Agustina Ordoqui: What would Chile be like today if “apruebo” had won?
Jeniffer Mella: It would have been a country in which women took on a new role. We dreamed of another starting point, redirecting the country towards a different kind of society based on new rules. We have been living in a fragmented state, which through its public policies excludes many communities, and especially women, from decision-making.
Agustina Ordoqui: What made you want to participate in this process as a constituent, and how will you continue to work for a new constitution from now on?
Jeniffer Mella: As a lesbian feminist activist living in a region of Chile that is not a metropolitan area, I considered that I could make a contribution and also represent peasant women and fisherwomen who live differently than a woman who has had all the opportunities in life. I wanted to include that intersectionality. So I discussed it with my partner and my daughter, and decided to participate.
Now, we have to digest the defeat. We have to make sufficient and necessary self-criticisms. If the conclusion is that we were wrong, we will do something else, but never stop. If the diagnosis is that we lacked support, we will have to continue to build majorities. But I am confident that no matter what, we will continue.
Agustina Ordoqui: Why do you think the new constitution was rejected?
Jeniffer Mella: The process was as important as the result, and the process became very dirty. The constituents were not able to see this because we were locked in very intense work, up to 15 hours a day. We did not have institutional support, nor did we know how to seek it, nor did we have the time to communicate what we were doing.
I believe the composition of the constituent convention contributed to this: only 59 out of 154 members were political party activists – the remaining 95 were independents. So our representation wasn’t correlated to Chilean political parties, who could have helped us to shape what was defined in the constitution and to communicate it. There was a huge communication problem, and we let the conservatives take over the agenda.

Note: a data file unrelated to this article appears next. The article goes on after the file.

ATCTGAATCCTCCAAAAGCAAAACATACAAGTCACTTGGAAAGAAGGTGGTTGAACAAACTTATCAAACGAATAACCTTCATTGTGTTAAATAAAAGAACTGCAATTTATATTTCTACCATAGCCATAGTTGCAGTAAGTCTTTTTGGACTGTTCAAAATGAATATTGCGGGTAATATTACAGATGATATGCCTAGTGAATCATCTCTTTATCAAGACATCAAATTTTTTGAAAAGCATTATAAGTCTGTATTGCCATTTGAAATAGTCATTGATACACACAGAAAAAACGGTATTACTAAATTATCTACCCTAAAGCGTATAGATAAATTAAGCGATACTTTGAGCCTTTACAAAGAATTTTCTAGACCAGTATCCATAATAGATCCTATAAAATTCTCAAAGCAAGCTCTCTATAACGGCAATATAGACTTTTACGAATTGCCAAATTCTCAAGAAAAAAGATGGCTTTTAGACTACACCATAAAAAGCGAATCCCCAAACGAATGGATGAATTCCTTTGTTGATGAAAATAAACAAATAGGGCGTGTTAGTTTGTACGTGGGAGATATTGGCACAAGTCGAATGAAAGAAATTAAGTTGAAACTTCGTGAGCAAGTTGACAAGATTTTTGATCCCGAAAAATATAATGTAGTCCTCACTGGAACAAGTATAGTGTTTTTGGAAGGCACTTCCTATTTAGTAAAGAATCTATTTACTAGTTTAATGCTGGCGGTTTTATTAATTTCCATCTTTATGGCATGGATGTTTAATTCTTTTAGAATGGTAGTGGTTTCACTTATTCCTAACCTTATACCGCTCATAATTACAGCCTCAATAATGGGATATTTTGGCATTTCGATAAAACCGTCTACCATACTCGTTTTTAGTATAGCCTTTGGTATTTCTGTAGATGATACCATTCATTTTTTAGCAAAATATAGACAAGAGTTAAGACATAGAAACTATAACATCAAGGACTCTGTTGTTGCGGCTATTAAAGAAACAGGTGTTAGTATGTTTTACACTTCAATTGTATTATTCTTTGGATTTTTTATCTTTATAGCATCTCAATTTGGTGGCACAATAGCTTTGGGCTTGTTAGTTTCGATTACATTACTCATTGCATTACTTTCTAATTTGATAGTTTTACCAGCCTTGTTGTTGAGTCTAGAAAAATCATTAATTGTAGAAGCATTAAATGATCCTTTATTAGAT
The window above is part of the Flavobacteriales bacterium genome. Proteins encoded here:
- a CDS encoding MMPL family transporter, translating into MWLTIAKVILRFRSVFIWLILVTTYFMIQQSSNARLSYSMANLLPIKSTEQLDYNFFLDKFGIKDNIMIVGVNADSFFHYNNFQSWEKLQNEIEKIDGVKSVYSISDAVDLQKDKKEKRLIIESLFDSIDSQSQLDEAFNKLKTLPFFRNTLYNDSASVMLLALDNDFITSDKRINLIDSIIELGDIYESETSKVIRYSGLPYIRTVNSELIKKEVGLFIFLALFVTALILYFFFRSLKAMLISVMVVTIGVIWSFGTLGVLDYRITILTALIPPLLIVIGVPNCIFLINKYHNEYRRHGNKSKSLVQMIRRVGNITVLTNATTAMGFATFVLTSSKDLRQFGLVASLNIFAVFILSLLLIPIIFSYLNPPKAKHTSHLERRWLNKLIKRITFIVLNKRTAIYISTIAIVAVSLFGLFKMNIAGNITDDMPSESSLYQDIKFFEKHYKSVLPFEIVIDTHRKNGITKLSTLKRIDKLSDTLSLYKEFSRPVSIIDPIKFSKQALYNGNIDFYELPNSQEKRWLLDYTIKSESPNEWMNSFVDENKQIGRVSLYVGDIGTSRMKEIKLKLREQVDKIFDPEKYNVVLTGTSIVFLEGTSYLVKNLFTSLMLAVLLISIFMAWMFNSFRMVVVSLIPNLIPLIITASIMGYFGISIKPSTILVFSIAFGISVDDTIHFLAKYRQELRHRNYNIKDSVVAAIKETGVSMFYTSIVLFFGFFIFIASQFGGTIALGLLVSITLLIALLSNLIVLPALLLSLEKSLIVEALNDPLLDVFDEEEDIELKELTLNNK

There’s also a tendency to reject in Chile: first, the vote to reject the 1980 constitution in the 2020 referendum; then, the vote for the constituents was a rejection of political parties; not wanting the Congress to do it was a rejection of institutionality; and now they have rejected [the new constitution] – so there is no logic other than rejection. To have worked thinking that, whatever the product was, it would be approved if it was better than what we had before, regardless of effective communication – that was fiercely innocent.
Agustina Ordoqui: Constitutional enshrinement of equality between women and men, sexual and gender diversity, gender parity in democratic instutions, the right to a life free of violence, the recognition of domestic and care work, equal labour rights in a country where women earn 28% less than men – these are really the foundations of a gender-sensitive state. Was Chile close to achieving a feminist utopia?
Jeniffer Mella: Yes, we were close. I think it was a dream, those things that you had the opportunity to do and you try to achieve. But at the end of the day we realised that we fought with very weak weapons in a battle that required much greater logistical support. If there was an opportunity like that again, or if I could go back in time, I would mount a communications campaign from the beginning to reach every part of the country. I think a feminist utopia was possible, but there was brutal misinformation. If I were to go back in time, I would do it differently. The same work, but with different communication.